By Stephen Vaughan

Today’s publication of the Independent Commission for Equity in Cricket’s (ICEC) report has shed light on a cricketing culture that has excluded and discriminated against too many for too long. As Cindy Butts, Chair of the ICEC, states in her foreword, the stark reality is that cricket is not currently a game for everyone.

Discrimination in our sport has been in the spotlight over the past few years, but the findings contained within the report must serve as a wake-up call to those who still feel problems are isolated, overstated, or simply don’t exist. 

Failing to address these issues can have serious consequences. It presents an existential threat to the sport and its institutions. If people do not feel welcomed and included, they will not participate.

It shouldn’t be this way. At Yorkshire, we believe that sport is a unifying force for good – something that brings people together, creating and reinforcing a sense of community among people from a diverse range of backgrounds and abilities. We have seen this first hand over the past 18 months through the Yorkshire Cricket Foundation’s great work partnering with local organisations to support refugees, while many of us will have formed lifelong bonds with teammates and fellow fans through our great sport over the years. 

Pictured young people taking part in a cricket session in Scarborough as part of supported provided to people seeking asylum.

Since 2021 the Foundation has also hosted a number of cricket sessions, welcome events, support days and Pop-Up Beach activities across Yorkshire for people that have had to leave their county, including in Scarborough and Leeds.

Sadly, here at Yorkshire we are also in a unique position to be able to speak about the dangers of allowing a non-inclusive culture to develop. The well-documented challenges that the Club has faced in tackling the issues of the past demonstrate the risk of turning a blind eye to discrimination in all its forms. Hard work and tough decisions have set the Club on the road to recovery, but it hasn’t been easy. 

From our work with the Sheffield Caribbean Sports Club and the ACE Programme, through to our recent accreditation via the Muslim Athlete Charter, we’ve learnt that the only way to achieve success is by working together, from the grassroots level to the elite, in partnership with organisations outside of the sport. As one of the largest county clubs in the country, YCCC has a crucial role to play in leading the way in addressing these issues in partnership with the ECB, counties, partners, politicians, and volunteers. 

Positive changes at the club, such as improvements to the matchday experience for fans, a more inclusive events calendar, greater accessibility for young cricketers, and stronger safeguarding measures for anyone interacting with the club, are important. These changes benefit not just one group, but everyone, including people from ethnic minority backgrounds, women and girls, people with disabilities, and less well-off families.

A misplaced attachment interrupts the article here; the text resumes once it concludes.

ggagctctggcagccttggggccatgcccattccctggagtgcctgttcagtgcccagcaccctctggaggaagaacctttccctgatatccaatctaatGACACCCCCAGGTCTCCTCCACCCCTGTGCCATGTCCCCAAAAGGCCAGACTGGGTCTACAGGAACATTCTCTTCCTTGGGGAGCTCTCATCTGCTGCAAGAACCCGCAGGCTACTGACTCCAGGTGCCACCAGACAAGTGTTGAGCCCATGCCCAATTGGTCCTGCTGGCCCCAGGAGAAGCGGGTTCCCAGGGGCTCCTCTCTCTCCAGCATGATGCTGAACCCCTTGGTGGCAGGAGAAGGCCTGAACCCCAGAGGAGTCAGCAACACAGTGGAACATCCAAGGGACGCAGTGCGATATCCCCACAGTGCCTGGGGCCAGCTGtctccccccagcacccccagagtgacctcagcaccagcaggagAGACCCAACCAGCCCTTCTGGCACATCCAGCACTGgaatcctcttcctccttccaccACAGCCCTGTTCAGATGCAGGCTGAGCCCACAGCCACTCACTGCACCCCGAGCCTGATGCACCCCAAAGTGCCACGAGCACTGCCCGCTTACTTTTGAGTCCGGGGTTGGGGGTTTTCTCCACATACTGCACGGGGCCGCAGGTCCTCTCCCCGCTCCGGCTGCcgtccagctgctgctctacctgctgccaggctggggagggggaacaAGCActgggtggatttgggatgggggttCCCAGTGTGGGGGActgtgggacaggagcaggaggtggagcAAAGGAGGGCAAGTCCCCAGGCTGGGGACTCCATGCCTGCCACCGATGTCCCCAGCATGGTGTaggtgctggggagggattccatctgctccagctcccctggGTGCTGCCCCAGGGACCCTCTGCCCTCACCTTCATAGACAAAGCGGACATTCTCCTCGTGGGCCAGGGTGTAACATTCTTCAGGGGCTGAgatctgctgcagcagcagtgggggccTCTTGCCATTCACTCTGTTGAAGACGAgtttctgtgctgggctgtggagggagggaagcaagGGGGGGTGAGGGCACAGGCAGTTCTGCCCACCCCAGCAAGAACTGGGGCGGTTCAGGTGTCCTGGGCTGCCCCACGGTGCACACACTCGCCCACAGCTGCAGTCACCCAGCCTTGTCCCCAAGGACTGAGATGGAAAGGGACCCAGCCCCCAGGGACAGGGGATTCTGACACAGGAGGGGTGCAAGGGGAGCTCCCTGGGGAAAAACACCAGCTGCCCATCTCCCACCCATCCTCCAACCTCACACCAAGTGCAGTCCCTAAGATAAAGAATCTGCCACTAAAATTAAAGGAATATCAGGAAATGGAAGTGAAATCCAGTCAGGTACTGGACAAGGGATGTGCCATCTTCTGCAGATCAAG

The Pathways programme has been a key factor in increasing access to cricket for young people across the county. In 2022, we introduced measures to increase access for those from lower income households and recruited four high performance coaches to bolster its resources. This focus on increasing accessibility helped drive a 40% increase in attendees for regional observations last year, with a further 1,800 budding cricketers attending so far in 2023. Last week, we were delighted to hold a special celebration of the programme at Headingley, welcoming more than 250 Pathways players onto the pitch during the Vitality Blast match against the Birmingham Bears.

Pathway players enjoying a pitch walk at Headingley in 2023

Picture by Allan McKenzie/ – 22/06/2023 – Cricket – Vitality Blast – Yorkshire Vikings v Birmingham Bears – Clean Slate Headingley Stadium, Leeds, England – A group of Yorkshire’s Performance Pathway young players have a lap of honour at the ground.

It is important to acknowledge that this is just the beginning of the journey, and there is much still to do. We have faced difficult decisions along the way, but the progress we have made gives hope that the challenges facing the sport we love are not insurmountable and the club’s ambition is to serve as an example for other clubs and institutions to follow. By addressing these issues and working together, we can create a more inclusive and welcoming cricket culture for everyone.

The work we have done is already having a huge impact. Without minimising the scale of the task that we all face, this swift progress should give everyone hope that, while the challenges are significant, they are far from insurmountable. We look forward to working with the ECB as it determines its plan of action over the next three months.

In the meantime, we will continue to update you on the work that we are doing to make cricket a game for everyone, both here at Headingley and in partnership with others.

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